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Infrastructure Bill Proposes New Reporting Requirements on Cryptocurrency

The long-awaited bipartisan infrastructure bill also has potential ramifications for fiduciaries.

Previously, I have written how the virtual currency guidance and advisory issued by the U.S. Treasury Department’s anti-money laundering (AML) unit clarified regulatory expectations, riled some cryptocurrency players and signaled a potential new global standard for combating financial crime.  Now the U.S. Senate has passed the “Build America Act of 2021,”  also known as the bipartisan infrastructure bill, that includes new reporting for cryptocurrency transactions and brokers of cryptocurrency and provides for non-compliance penalties.

The bill, which now heads to the U.S. House of Representatives, would require businesses that transmit digital assets to file tax information reports similar to the Form 1099 requirements for securities brokers. The definition of a person responsible for filing such reports is broad: “any person who (for consideration) is responsible for regularly providing any service effectuating transfers of digital assets.” This is intended to require information reporting for cryptocurrency exchanges but could be interpreted to cast a wider net to require other segments of the blockchain industry, such as cryptocurrency payment service providers, to file information reports.

As tax-free Section 1031 like-kind exchange rules do not apply to the conversion of one cryptocurrency for another cryptocurrency, the bill could be interpreted to include information reporting on all exchanges of digital assets, regardless of whether the exchange involves U.S. dollar or any other fiat currency. Similarly, the bill may also require reporting any involuntary receipt of cryptocurrencies in hard forks, airdrops or other rewards. Generally, airdrops occur when a new blockchain project distributes free tokens to existing holders of specific cryptocurrencies such as Bitcoin and Ethereum.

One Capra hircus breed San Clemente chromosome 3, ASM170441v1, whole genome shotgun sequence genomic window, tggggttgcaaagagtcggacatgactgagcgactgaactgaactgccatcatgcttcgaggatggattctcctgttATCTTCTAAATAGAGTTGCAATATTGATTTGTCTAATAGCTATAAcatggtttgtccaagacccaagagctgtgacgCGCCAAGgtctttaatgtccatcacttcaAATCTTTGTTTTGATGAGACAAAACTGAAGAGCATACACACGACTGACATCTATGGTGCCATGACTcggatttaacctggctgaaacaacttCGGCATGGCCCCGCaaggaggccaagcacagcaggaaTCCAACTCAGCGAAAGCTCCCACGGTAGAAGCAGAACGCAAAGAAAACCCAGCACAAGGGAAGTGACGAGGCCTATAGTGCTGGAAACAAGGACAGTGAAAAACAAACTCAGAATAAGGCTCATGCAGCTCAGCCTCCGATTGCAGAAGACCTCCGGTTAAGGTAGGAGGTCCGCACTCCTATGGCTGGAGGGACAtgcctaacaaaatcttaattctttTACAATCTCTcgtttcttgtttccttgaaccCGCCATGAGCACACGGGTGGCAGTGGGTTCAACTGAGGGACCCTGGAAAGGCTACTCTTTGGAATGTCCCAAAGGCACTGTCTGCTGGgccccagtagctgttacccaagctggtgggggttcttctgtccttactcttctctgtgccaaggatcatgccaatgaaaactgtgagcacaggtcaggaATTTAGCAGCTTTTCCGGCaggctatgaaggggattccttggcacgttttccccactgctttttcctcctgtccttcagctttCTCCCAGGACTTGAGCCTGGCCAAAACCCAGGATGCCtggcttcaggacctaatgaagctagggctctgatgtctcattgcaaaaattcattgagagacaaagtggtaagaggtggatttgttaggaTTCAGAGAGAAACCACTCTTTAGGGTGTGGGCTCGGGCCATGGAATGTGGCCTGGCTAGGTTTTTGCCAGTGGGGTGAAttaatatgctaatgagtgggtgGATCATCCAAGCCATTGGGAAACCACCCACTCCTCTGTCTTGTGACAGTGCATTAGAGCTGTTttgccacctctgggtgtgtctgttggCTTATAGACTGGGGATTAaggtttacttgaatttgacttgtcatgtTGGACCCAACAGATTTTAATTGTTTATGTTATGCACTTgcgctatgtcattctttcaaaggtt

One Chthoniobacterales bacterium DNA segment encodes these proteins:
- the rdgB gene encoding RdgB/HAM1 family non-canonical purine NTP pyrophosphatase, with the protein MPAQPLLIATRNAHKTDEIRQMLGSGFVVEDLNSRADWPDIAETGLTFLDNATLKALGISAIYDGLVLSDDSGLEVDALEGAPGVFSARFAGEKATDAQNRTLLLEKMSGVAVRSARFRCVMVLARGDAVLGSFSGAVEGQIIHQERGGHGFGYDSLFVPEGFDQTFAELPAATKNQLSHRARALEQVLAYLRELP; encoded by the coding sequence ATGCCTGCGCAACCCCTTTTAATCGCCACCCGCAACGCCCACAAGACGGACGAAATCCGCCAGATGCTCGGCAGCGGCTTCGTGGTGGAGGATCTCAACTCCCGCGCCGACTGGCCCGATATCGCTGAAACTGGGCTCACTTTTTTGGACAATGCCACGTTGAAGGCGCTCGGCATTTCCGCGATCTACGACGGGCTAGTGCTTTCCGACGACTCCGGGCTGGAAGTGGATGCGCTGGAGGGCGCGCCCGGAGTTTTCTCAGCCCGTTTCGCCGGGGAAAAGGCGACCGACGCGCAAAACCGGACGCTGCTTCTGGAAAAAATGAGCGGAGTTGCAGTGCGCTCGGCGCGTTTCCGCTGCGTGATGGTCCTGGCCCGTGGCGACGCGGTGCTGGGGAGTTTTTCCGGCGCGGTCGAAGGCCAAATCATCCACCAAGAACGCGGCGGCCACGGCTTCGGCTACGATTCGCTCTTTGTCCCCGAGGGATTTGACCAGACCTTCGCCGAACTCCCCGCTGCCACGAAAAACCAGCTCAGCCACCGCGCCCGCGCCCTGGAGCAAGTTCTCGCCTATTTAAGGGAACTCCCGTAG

The term “digital asset” is defined as "any digital representation of value which is recorded on a cryptographically secured distributed ledger or similar technology.” This would apply not just transactions but also to an interest in a company represented by a blockchain token, utility tokens, visual and audio works in the medium of non-fungible tokens (NFTs) or any other cryptographic representation of value that may unfold in the future. Since an art dealer selling NFTs is doing so for consideration, the IRS might require dealers who sell NFTs to file tax information reports on the sale of such digital assets, even if the dealer is using a third-party platform to sell NFTs rather than its own platform to execute its sales.

The IRS will also be able to trace the transfer of digital assets when there is no sale or exchange that would otherwise trigger an IRS reporting requirement by requiring a dealer or broker to file tax information returns to report transfers of digital assets not part of a sale, or exchanges from an account maintained by brokers to an account that is not maintained by, or an address not associated with, a person that the broker knows or has reason to know is a broker. This intends to cover a transaction where a holder of cryptocurrency on an exchange transfers the cryptocurrency to a personal wallet or a wallet maintained on another exchange, and any business that receive digital assets in excess of $10,000 in a single transaction file an information return with the IRS.

The proposed bill means that estate plans including any sort of digital asset in an estate will become more complicated.  Not only does the planning have to preserve the benefits of digital assets, such as security, privacy, and convenience that digital assets now enjoy, but now protect from the risks of failure to report transactions as well as the issues of loss of a private key or seed phrase, value fluctuation, and the most important fact that few, if any, institutional fiduciaries are willing or able to handle these digital assets. The lack of such fiduciaries readily available means that many of the estate planning tactics, such as those using trusts, may become unworkable. This is particularly true if under the new application of the Bank Secrecy Act to digital assets, they will be liable for the heavy penalties for not reporting these transactions to the IRS.

If the bill is enacted in its current form, the proposed changes would affect digital assets acquired on or after Jan. 1, 2023, and apply to returns required to be filed, and statements required to be furnished, after Dec. 31, 2023.

Matthew Erskine is Managing Partner at Erskine & Erskine.

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